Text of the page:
Telecom executive found guilty of tax charges

Telecom executive found guilty of tax charges
Published: Jul. 14, 2015 at 3:05 AM HST|Updated: Jul. 14, 2015 at 5:14 PM HST
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HONOLULU (HawaiiNewsNow) - It was a stunning fall from grace for a downtown power broker who built a rural phone service into one of the state's largest telecommunications companies.

A federal jury took less than two days to reach its verdict against Albert Hee, finding him guilty on six counts of filing a false tax return and a single count of interfering with the Internal Revenue Service. Each count is punishable by up to three years in jail.

The 60-year-old Hee is the younger brother of former state Sen. Clayton Hee and founder of Sandwich Isles Communications. Many believe Hee built the company by capitalizing on his political connections.

"It seems hard to deny that political connections were not a major factor here. Here you have somebody related to one of the most powerful people in Hawaii politics," said Colin Moore, University of Hawaii Political Science Professor and Hawaii News Now political analyst.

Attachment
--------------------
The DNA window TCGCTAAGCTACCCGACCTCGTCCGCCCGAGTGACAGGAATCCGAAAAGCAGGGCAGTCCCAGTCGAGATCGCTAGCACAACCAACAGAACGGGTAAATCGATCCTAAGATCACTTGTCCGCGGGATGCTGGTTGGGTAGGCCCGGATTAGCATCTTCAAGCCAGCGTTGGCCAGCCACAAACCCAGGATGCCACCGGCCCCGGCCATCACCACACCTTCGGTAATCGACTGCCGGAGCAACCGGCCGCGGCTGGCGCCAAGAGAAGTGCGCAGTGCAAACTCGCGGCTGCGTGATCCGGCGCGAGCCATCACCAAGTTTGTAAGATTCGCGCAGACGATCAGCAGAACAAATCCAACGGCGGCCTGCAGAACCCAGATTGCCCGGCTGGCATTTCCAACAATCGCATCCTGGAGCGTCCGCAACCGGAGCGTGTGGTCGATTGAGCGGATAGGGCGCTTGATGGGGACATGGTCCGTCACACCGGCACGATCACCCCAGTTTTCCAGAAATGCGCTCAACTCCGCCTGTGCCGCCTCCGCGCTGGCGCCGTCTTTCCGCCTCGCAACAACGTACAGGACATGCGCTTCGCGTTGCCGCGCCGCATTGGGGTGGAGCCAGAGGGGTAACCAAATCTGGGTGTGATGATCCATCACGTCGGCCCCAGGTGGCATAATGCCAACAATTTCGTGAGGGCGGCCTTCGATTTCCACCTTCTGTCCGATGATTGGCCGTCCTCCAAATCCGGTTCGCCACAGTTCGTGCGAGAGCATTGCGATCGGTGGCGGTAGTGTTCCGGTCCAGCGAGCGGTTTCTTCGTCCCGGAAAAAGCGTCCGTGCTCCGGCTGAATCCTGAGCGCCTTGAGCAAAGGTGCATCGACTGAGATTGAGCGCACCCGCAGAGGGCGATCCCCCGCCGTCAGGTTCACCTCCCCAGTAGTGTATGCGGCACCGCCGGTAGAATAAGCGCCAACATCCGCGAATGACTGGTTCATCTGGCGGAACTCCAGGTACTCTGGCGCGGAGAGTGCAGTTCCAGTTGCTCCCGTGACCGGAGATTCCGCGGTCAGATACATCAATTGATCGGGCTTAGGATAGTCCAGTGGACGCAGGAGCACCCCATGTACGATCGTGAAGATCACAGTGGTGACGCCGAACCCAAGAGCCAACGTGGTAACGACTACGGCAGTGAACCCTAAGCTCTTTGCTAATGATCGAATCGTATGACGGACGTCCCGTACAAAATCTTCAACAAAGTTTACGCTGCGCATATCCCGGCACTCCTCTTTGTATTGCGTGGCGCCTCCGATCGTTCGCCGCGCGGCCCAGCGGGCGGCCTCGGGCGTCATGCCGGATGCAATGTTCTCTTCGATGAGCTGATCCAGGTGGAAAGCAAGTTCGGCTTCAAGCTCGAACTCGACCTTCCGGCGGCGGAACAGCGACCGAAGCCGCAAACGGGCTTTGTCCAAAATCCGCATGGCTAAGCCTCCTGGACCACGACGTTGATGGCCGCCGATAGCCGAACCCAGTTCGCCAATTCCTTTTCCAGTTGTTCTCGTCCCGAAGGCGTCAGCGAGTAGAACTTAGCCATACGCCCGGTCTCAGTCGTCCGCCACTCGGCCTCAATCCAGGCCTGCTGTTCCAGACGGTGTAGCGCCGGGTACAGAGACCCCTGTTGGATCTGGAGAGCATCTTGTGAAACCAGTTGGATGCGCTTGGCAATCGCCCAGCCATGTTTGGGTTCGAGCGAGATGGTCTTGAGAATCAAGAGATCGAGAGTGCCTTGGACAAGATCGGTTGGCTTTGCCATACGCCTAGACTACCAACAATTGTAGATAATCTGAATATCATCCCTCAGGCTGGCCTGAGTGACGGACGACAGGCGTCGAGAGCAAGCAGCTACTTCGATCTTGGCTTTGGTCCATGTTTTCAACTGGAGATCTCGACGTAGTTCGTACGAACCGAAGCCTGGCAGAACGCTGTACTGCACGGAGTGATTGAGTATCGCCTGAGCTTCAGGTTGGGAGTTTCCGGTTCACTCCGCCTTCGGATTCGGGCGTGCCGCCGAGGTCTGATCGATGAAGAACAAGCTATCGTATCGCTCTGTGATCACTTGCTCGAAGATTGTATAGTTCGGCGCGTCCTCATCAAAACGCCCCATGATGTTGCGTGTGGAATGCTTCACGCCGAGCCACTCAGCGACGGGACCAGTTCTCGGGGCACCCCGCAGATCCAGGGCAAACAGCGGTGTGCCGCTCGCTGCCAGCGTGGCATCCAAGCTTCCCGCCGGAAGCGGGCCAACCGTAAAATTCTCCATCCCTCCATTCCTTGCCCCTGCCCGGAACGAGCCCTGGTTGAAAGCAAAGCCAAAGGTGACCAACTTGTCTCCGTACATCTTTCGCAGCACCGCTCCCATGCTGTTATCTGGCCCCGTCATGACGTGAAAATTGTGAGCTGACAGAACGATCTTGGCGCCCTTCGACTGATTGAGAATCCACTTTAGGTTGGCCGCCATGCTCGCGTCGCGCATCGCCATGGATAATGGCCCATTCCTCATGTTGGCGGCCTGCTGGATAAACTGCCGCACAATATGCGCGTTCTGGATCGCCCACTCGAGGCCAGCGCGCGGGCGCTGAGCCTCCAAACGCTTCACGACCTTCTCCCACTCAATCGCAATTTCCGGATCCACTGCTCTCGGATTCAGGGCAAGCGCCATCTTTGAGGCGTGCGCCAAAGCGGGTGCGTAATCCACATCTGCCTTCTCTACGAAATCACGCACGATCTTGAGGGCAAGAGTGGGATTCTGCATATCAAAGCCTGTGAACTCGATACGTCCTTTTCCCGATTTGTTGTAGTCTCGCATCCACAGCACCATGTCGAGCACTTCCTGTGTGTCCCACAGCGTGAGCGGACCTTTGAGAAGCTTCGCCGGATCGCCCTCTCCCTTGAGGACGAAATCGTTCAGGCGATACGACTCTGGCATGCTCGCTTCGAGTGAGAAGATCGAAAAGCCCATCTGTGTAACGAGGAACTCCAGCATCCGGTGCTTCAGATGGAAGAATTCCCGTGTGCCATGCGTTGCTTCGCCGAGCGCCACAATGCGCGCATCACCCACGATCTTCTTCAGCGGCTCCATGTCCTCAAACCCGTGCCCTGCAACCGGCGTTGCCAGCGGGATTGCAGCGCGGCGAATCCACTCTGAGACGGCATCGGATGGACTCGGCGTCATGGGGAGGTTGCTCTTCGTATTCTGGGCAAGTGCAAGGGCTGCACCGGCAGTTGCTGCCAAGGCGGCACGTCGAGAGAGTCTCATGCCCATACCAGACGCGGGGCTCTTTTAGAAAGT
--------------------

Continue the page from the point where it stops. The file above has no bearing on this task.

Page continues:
"(There are) many politically powerful people on the board.  It's a company whose growth and survival depended on federal dollars."

Sandwich Isles' board includes Kamehameha Schools trustee Janeen Olds and former trustee and retired Admiral Robert Kihune. Over the past decade, the company has received more than $400 million in low-interest federal loans.

His lawyers said they're considering an appeal.

"(We're) very disappointed. We truly believe Mr. Hee was innocent of all of the charges. We look forward to post verdict proceedings," said attorney Steven Toscher.

Sandwich Isles provides telecommunications services for more than 6,400 native Hawaiians living on homestead land. The company was established in 1995 to provide phone services for this under served population but prosecutors said that Hee would up using it to serve his own personal needs.

According to an indictment last year, Sandwich Isle's parent company, Waimana Enterprises, paid more than $4 million in Hee's personal expenses.

Prosecutors alleged that Hee convinced the company to disguise the purchases as legitimate business expenses.

Those expenses included $718,000 for his children's college expenses, $590,000 in wages for his wife and $92,000 for his own therapeutic massages.

Sandwich Isles said Hee's conviction will have no impact on its daily operations.

"We remain committed to our mission … of providing quality telecommunications services to Native Hawaiians," the company said.

Hee's sentencing is scheduled for October. Each of the seven tax charges carries a maximum sentence of three years.

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